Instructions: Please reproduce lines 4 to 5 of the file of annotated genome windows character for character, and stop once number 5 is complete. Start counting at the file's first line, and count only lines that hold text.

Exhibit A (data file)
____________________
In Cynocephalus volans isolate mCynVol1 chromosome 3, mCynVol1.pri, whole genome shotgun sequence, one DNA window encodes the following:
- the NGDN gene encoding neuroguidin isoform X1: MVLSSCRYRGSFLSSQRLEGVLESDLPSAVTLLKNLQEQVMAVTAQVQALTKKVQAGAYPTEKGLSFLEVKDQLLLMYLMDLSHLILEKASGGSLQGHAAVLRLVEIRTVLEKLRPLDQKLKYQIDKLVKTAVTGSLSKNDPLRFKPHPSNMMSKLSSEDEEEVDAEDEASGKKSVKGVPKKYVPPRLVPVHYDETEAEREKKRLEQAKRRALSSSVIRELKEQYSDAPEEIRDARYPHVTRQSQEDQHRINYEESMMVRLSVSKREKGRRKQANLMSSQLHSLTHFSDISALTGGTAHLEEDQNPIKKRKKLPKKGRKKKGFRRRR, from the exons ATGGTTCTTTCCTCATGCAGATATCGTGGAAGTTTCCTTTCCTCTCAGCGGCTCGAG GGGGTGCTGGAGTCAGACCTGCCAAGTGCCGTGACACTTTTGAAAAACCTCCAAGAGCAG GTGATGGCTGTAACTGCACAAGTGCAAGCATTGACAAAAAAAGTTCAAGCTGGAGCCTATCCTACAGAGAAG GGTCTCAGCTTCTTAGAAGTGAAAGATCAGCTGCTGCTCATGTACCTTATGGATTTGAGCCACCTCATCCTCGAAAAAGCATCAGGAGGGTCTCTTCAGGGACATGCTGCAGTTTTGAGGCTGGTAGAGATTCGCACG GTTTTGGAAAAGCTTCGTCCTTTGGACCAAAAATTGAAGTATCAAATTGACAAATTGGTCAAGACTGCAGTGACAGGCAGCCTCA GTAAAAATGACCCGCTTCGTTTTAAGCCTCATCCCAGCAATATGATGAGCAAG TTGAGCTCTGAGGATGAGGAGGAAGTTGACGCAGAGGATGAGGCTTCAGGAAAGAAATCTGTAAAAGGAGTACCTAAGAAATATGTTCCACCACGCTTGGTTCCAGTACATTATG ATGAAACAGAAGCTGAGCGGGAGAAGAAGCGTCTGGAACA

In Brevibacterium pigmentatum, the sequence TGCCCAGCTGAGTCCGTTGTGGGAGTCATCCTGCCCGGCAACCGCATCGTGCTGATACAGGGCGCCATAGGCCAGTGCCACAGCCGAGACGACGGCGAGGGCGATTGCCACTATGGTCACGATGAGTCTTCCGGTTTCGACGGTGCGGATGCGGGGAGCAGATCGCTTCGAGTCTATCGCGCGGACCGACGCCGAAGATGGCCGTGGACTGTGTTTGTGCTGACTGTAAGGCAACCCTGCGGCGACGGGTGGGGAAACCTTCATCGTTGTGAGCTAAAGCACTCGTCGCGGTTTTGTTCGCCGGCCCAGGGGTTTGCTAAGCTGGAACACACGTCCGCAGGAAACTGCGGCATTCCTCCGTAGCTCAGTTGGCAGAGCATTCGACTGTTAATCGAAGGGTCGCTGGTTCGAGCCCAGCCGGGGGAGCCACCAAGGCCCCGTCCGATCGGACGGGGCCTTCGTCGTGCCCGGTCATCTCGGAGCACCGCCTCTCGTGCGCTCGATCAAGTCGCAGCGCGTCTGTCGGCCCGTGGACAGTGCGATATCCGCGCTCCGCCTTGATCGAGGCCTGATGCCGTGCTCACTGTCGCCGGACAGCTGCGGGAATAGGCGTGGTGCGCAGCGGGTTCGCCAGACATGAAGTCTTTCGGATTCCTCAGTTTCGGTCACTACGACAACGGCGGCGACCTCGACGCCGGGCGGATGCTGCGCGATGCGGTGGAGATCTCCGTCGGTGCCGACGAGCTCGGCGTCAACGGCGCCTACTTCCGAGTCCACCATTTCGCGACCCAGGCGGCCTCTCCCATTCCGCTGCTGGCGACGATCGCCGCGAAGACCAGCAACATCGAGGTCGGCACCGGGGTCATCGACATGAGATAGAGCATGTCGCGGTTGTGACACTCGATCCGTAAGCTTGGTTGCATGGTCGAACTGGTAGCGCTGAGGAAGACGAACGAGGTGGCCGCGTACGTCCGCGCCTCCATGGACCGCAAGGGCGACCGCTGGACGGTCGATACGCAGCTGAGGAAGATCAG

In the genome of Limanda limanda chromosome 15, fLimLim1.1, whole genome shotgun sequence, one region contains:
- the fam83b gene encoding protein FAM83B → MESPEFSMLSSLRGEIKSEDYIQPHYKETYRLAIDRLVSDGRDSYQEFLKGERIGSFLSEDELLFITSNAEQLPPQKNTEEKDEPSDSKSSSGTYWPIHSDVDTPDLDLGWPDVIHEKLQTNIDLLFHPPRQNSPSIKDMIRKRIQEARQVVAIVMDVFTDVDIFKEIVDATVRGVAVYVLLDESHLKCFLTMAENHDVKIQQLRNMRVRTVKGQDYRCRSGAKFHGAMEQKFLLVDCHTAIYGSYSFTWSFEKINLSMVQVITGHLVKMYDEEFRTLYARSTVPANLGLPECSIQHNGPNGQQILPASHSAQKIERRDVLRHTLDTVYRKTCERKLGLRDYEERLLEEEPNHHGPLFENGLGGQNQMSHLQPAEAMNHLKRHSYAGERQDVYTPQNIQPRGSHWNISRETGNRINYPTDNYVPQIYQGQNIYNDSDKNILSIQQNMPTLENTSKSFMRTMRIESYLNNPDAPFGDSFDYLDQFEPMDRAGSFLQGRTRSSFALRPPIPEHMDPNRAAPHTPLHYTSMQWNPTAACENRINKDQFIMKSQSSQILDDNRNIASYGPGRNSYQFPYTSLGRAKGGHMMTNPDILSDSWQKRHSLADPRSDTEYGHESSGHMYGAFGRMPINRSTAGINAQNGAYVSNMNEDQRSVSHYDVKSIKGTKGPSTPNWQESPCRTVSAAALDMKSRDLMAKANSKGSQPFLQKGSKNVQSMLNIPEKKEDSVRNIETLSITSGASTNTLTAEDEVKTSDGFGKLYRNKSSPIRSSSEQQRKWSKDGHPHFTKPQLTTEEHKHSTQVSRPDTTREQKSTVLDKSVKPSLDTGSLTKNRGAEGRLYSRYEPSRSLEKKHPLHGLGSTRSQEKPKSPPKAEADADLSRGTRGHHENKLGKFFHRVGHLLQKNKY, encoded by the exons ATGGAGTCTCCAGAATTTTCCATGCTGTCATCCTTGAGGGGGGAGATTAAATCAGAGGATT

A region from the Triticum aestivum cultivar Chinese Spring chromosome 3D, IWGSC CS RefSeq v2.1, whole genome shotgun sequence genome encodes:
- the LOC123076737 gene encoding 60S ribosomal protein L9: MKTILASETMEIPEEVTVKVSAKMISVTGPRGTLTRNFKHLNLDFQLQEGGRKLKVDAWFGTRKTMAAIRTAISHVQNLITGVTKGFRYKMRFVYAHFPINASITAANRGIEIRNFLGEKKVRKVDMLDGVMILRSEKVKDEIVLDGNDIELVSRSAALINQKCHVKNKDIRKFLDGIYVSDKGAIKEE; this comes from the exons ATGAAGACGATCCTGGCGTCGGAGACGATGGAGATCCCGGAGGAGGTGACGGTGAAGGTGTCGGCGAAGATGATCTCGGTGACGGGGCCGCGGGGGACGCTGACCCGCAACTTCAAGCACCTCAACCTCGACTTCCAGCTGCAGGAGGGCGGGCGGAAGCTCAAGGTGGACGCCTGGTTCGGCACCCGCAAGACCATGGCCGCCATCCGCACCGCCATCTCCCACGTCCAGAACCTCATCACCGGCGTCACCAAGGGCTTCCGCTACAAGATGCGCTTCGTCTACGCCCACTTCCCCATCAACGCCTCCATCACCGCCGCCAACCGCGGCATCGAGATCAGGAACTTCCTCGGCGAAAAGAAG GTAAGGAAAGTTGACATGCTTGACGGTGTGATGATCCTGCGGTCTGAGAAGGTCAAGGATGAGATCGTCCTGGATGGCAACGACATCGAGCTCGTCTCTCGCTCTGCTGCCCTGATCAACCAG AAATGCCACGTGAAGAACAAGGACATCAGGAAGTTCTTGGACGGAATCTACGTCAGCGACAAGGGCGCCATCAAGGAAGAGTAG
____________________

In the genome of Limanda limanda chromosome 15, fLimLim1.1, whole genome shotgun sequence, one region contains:
- the fam83b gene encoding protein FAM83B → MESPEFSMLSSLRGEIKSEDYIQPHYKETYRLAIDRLVSDGRDSYQEFLKGERIGSFLSEDELLFITSNAEQLPPQKNTEEKDEPSDSKSSSGTYWPIHSDVDTPDLDLGWPDVIHEKLQTNIDLLFHPPRQNSPSIKDMIRKRIQEARQVVAIVMDVFTDVDIFKEIVDATVRGVAVYVLLDESHLKCFLTMAENHDVKIQQLRNMRVRTVKGQDYRCRSGAKFHGAMEQKFLLVDCHTAIYGSYSFTWSFEKINLSMVQVITGHLVKMYDEEFRTLYARSTVPANLGLPECSIQHNGPNGQQILPASHSAQKIERRDVLRHTLDTVYRKTCERKLGLRDYEERLLEEEPNHHGPLFENGLGGQNQMSHLQPAEAMNHLKRHSYAGERQDVYTPQNIQPRGSHWNISRETGNRINYPTDNYVPQIYQGQNIYNDSDKNILSIQQNMPTLENTSKSFMRTMRIESYLNNPDAPFGDSFDYLDQFEPMDRAGSFLQGRTRSSFALRPPIPEHMDPNRAAPHTPLHYTSMQWNPTAACENRINKDQFIMKSQSSQILDDNRNIASYGPGRNSYQFPYTSLGRAKGGHMMTNPDILSDSWQKRHSLADPRSDTEYGHESSGHMYGAFGRMPINRSTAGINAQNGAYVSNMNEDQRSVSHYDVKSIKGTKGPSTPNWQESPCRTVSAAALDMKSRDLMAKANSKGSQPFLQKGSKNVQSMLNIPEKKEDSVRNIETLSITSGASTNTLTAEDEVKTSDGFGKLYRNKSSPIRSSSEQQRKWSKDGHPHFTKPQLTTEEHKHSTQVSRPDTTREQKSTVLDKSVKPSLDTGSLTKNRGAEGRLYSRYEPSRSLEKKHPLHGLGSTRSQEKPKSPPKAEADADLSRGTRGHHENKLGKFFHRVGHLLQKNKY, encoded by the exons ATGGAGTCTCCAGAATTTTCCATGCTGTCATCCTTGAGGGGGGAGATTAAATCAGAGGATT